I know I’m sick when I don’t want to take photos or eat; I know something is amiss when I go out to eat at a northern New Mexico restaurant and order chicken soup instead of blue corn cheese enchiladas.
Monday I started feeling achy and tired and nauseous. By Monday night I knew that I was really ill and went to bed the minute I arrived at my casita in Taos. On Tuesday, I already had an appointment with Bonnie, a massage therapist with healing hands, and since I was pretty sure it was altitude sickness and I wasn’t contagious, I kept the appointment.
Her diagnosis? With the severe cold (below zero since I started traveling last Thursday) along with altitude change from Houston (49 feet) to Bend (3700 feet) to Denver (mile high) to Taos (7000 feet) plus coming on this trip worn out from this past autumn, I had a good dose of altitude sickness.
One of my daily devotionals for Advent is one written by Jan Richardson with her husband Gary, “Illuminated 2013: An online journey into the heart of Christmas.” In today’s blessing there is a line: for the older woman who “feels in her flesh the measure of her days.”
When we are younger, we look back on our lives and delight in all of the things we used not to be able to do that now we can. There’s another point in our lives, if we are given the gift of years, that we are aware of the things we used to do but now can’t.
This itinerary of Advent travel would have been little challenge a few years ago, but this year it has laid me flat. However, I find myself not grieving this change. I can float and dance with the things that I can’t do and be aware of the many gifts of life that God continues to pour down on me.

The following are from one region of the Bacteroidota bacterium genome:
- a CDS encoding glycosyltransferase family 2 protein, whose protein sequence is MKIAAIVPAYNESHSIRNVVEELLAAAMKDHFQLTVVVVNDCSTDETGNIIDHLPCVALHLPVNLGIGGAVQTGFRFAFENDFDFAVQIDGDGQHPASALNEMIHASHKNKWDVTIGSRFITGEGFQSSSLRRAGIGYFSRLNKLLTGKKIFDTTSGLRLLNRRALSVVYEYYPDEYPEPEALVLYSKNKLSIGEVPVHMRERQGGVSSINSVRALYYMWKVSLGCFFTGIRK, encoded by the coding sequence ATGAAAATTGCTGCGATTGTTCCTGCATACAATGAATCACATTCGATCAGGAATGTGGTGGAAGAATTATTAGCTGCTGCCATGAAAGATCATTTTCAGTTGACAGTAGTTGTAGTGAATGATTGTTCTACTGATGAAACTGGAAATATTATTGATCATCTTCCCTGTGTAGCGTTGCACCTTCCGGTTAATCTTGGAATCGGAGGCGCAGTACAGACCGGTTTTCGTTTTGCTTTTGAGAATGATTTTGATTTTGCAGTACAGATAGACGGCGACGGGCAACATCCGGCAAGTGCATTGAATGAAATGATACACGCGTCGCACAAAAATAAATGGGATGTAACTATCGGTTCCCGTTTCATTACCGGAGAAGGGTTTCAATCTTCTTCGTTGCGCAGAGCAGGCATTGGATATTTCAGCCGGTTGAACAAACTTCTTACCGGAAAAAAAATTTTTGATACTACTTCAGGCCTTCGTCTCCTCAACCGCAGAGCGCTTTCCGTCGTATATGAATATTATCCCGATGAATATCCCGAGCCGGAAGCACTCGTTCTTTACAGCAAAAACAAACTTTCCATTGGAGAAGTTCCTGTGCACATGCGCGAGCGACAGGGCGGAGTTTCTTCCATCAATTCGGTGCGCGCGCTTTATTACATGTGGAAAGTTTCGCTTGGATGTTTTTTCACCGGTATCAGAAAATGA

Meanwhile, I have a beautiful place to rest and my best friend has fetched me bland foods. It is really too cold to spend much time outside, and we have a tablefull of crafts we brought to do. I am hour by hour feeling better and the slower pace is most appropriate for an Advent rest of waiting.
In a little bit we’ll drive to a potter friend’s for tea and tomorrow it will be warmer. This may not be the trip we’d planned but it is perfect for today.
I am an Episcopal priest serving as Missioner for Congregational Vitality in the Diocese of Texas and a Benedictine Oblate of Our Lady of Grace Monastery in Beech Grove, Indiana. I'm also an eighth generation Texan. My daughter, The Homesick Texan, has moved back home to Texas. My son and his wife live in Bend, Oregon, with my two grandsons who call me Grandma Texas.
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One thought on “Advent Sickness”
Feel better Rev. Beth! So happy that you're able to find the joy regardless of how you're feeling physically.